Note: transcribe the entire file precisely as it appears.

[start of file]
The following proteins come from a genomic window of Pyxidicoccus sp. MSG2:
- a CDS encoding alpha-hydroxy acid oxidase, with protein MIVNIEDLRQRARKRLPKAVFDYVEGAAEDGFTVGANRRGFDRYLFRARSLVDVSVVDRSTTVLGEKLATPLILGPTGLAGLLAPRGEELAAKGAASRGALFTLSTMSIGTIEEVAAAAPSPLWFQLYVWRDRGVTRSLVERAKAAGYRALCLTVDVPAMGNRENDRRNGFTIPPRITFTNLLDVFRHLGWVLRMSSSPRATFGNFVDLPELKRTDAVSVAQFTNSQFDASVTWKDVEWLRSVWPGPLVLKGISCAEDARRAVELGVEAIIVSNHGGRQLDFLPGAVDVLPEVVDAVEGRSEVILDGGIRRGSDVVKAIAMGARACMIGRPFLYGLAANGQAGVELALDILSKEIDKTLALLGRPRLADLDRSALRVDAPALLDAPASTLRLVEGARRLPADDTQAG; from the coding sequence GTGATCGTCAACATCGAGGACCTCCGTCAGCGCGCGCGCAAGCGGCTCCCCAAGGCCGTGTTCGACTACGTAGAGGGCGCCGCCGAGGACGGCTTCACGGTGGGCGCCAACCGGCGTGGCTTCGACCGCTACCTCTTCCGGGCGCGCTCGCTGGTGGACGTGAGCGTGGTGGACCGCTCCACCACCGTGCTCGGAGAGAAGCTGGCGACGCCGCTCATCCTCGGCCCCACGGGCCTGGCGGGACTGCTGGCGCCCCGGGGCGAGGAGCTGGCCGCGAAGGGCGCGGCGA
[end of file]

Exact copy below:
The following proteins come from a genomic window of Pyxidicoccus sp. MSG2:
- a CDS encoding alpha-hydroxy acid oxidase, with protein MIVNIEDLRQRARKRLPKAVFDYVEGAAEDGFTVGANRRGFDRYLFRARSLVDVSVVDRSTTVLGEKLATPLILGPTGLAGLLAPRGEELAAKGAASRGALFTLSTMSIGTIEEVAAAAPSPLWFQLYVWRDRGVTRSLVERAKAAGYRALCLTVDVPAMGNRENDRRNGFTIPPRITFTNLLDVFRHLGWVLRMSSSPRATFGNFVDLPELKRTDAVSVAQFTNSQFDASVTWKDVEWLRSVWPGPLVLKGISCAEDARRAVELGVEAIIVSNHGGRQLDFLPGAVDVLPEVVDAVEGRSEVILDGGIRRGSDVVKAIAMGARACMIGRPFLYGLAANGQAGVELALDILSKEIDKTLALLGRPRLADLDRSALRVDAPALLDAPASTLRLVEGARRLPADDTQAG; from the coding sequence GTGATCGTCAACATCGAGGACCTCCGTCAGCGCGCGCGCAAGCGGCTCCCCAAGGCCGTGTTCGACTACGTAGAGGGCGCCGCCGAGGACGGCTTCACGGTGGGCGCCAACCGGCGTGGCTTCGACCGCTACCTCTTCCGGGCGCGCTCGCTGGTGGACGTGAGCGTGGTGGACCGCTCCACCACCGTGCTCGGAGAGAAGCTGGCGACGCCGCTCATCCTCGGCCCCACGGGCCTGGCGGGACTGCTGGCGCCCCGGGGCGAGGAGCTGGCCGCGAAGGGCGCGGCGA